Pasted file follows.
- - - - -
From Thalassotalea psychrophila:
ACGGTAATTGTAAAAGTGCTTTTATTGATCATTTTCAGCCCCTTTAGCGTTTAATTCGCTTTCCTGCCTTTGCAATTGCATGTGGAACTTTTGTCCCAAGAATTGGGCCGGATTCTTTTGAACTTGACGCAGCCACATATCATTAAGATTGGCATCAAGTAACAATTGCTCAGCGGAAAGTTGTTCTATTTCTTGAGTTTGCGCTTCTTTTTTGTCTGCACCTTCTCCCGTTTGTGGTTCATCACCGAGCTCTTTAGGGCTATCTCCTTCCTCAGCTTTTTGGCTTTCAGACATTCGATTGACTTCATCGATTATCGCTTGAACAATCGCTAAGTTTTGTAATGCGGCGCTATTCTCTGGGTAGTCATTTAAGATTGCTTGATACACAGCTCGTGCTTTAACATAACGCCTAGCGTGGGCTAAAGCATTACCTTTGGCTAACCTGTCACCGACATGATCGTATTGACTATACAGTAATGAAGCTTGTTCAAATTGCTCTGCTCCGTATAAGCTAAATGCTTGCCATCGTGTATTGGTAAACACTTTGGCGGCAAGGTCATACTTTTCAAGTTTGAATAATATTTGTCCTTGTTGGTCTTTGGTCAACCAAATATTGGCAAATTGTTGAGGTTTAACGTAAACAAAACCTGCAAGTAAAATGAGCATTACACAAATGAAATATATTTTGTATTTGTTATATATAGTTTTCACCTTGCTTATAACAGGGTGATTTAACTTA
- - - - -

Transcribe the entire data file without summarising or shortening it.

From Thalassotalea psychrophila:
ACGGTAATTGTAAAAGTGCTTTTATTGATCATTTTCAGCCCCTTTAGCGTTTAATTCGCTTTCCTGCCTTTGCAATTGCATGTGGAACTTTTGTCCCAAGAATTGGGCCGGATTCTTTTGAACTTGACGCAGCCACATATCATTAAGATTGGCATCAAGTAACAATTGCTCAGCGGAAAGTTGTTCTATTTCTTGAGTTTGCGCTTCTTTTTTGTCTGCACCTTCTCCCGTTTGTGGTTCATCACCGAGCTCTTTAGGGCTATCTCCTTCCTCAGCTTTTTGGCTTTCAGACATTCGATTGACTTCATCGATTATCGCTTGAACAATCGCTAAGTTTTGTAATGCGGCGCTATTCTCTGGGTAGTCATTTAAGATTGCTTGATACACAGCTCGTGCTTTAACATAACGCCTAGCGTGGGCTAAAGCATTACCTTTGGCTAACCTGTCACCGACATGATCGTATTGACTATACAGTAATGAAGCTTGTTCAAATTGCTCTGCTCCGTATAAGCTAAATGCTTGCCATCGTGTATTGGTAAACACTTTGGCGGCAAGGTCATACTTTTCAAGTTTGAATAATATTTGTCCTTGTTGGTCTTTGGTCAACCAAATATTGGCAAATTGTTGAGGTTTAACGTAAACAAAACCTGCAAGTAAAATGAGCATTACACAAATGAAATATATTTTGTATTTGTTATATATAGTTTTCACCTTGCTTATAACAGGGTGATTTAACTTA